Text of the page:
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Creating a normal map texture using a heightmap tool

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Hi, I'm trying to create a normal mapping tool that creates normalmaps from heightmaps. I've got it kind of working but there is a lot of random color and not really very smooth transitions between some pixels, there are sometimes 'criss cross' style patterns and I really have no idea whats going on.


Take a look here as gamedev.net won't allow my to img src a bmp for some reason, sorry.




My assumption is this: I read a 1 byte value from a height map - this can contain a value from 0 to 256. Using some samples from surrounding pixels I can try and create a 'vector', normalize this and then use the values as the RGB values of a normal map.


Here is the meat of the code:


void CreateNormalMap(const char* inFilename,const char* outFilename)
    unsigned int width,height,bytes;

    //read original bmp info
    unsigned char* img = OpenImage(inFilename,width,height,bytes);

    //create normal map data

    //set 'scales', using a 1.0f scale for y right now,
    //x and z are determined by the width/height of the bmp file
    float heightScale = 1.0f;
    float xScale = 1.0f/width; 
    float zScale = 1.0f/height;

    unsigned char* normalMap = new unsigned char[width * height * 3];

    for( int z = 0; z < height; z++){
	for(int x = 0; x < width; x++){
		int index = z * width + x;
                //take sample from current pixel
		float const y0 = img[index];
                //take samples from surrounding pixels
		float const Az = ( x + 1 < width )  ? ( img[index + 1] )     : y0;
		float const Bz = ( z + 1 < height ) ? ( img[index + width])  : y0;
		float const Cz = ( x - 1 >= 0 )	    ? ( img[index - 1] )     : y0;
		float const Dz = ( z - 1 >= 0 )	    ? ( img[index - width] ) : y0;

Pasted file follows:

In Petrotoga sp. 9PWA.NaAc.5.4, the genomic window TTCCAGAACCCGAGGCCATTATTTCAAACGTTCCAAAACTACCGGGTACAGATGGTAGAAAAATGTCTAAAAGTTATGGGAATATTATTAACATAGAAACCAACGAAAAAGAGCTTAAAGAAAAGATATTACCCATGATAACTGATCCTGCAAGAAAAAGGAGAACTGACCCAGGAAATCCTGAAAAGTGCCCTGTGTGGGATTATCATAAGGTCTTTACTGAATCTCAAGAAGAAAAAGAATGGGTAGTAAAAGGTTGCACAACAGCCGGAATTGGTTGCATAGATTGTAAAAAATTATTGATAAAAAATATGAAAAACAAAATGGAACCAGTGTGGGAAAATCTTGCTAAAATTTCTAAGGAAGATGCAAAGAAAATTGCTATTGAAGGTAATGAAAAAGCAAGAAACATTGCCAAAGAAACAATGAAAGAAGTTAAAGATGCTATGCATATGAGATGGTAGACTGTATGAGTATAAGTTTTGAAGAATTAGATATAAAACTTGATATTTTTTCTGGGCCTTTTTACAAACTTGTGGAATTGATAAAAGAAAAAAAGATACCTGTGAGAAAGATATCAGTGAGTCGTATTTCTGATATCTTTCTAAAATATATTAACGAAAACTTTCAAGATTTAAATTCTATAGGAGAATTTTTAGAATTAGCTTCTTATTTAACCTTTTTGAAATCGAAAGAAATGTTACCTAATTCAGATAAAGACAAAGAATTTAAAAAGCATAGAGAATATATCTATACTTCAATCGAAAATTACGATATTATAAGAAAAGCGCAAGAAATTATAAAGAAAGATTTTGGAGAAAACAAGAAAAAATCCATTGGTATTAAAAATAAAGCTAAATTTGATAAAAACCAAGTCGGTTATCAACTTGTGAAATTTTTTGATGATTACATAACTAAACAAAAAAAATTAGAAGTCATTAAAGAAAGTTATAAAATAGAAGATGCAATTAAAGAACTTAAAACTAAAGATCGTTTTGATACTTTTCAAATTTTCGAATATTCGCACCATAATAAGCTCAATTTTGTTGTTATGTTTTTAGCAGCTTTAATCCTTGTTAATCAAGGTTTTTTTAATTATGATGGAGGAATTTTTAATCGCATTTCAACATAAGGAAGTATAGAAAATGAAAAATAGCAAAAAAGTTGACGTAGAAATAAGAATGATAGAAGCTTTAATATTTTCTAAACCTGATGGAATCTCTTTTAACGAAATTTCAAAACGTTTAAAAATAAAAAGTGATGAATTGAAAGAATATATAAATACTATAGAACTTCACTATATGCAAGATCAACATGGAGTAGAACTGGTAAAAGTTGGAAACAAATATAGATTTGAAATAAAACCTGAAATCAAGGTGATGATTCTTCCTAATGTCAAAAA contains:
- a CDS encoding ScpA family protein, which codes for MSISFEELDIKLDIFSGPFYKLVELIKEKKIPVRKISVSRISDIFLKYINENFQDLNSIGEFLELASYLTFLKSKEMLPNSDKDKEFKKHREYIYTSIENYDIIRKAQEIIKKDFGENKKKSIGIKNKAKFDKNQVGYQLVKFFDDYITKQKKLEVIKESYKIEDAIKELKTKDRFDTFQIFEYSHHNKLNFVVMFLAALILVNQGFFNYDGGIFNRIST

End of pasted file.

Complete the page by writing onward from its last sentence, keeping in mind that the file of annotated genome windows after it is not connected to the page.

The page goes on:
//construct a vector then normalize it
		glm::vec3 normVec =  glm::vec3(Cz - Az,heightScale,Dz - Bz);
		normVec = glm::normalize(normVec);
                //write the values to the normal map, they are currently between 0.0 and 1.0f
                //so scale them using 256 to map to rgb value
		normalMap[index * 3    ] = normVec.x * xScale * 256;
		normalMap[index * 3 + 1] = normVec.y * yScale * 256;
		normalMap[index * 3 + 2] = normVec.z * zScale * 256;




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How are you writing the normal map to a file? One problem that may be popping up is that your output file format is 32-bit, so that the various RGB values are not being written in the correct places (since a 32-bit format expects the values to be written RGBXRGBX... or XRGBXRGB... and you might be writing the values RGBRGBRGB)

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[quote name='Lil_Lloyd' timestamp='1358744285' post='5023765']
this can contain a value from 0 to 256
[/quote]No, it's 0-255 bounds included. That is, float(1.0) maps to ubyte(255).

Personally I have no idea what xScale and yScale are meant to do. They are the inverse of image dimensions in pixels... and they contribute to normal computation? This implies that large heightmaps are always (0,0,0), which BTW is not a valid normal!

The way you fetch neightbour pixels is debatable. What you do is actually clamping but it's way more likely you'll want wrapping instead.


There are various filters to deal with heightmaps -> normal conversion. Saving it as jpg was a really bad choice, use PNG instead.

Take a look at GIMP's normalmap plugin for the various available options, it's really more complicated than it seems. 

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I tried installing GIMP'S normal map plugin after updating to the latest version but for some reason it's always greyed out in the menu. Anyway, thank you for pointing out the 0-255 gotcha, I noticed it myself a few moments before returning to this thread and fixed it, the xScale/yScale thing was really dumb, so I killed that.  


A lot of the black spots from before are now missing as they were due to overflow before, and the fidelity of the bitmap file I was using definitely caused a few problems. Now I have started using a better quality .bmp and the produced normal maps are better, but still have some strange artefacts/rings, but maybe a Gaussian blur will help in a paint package. 



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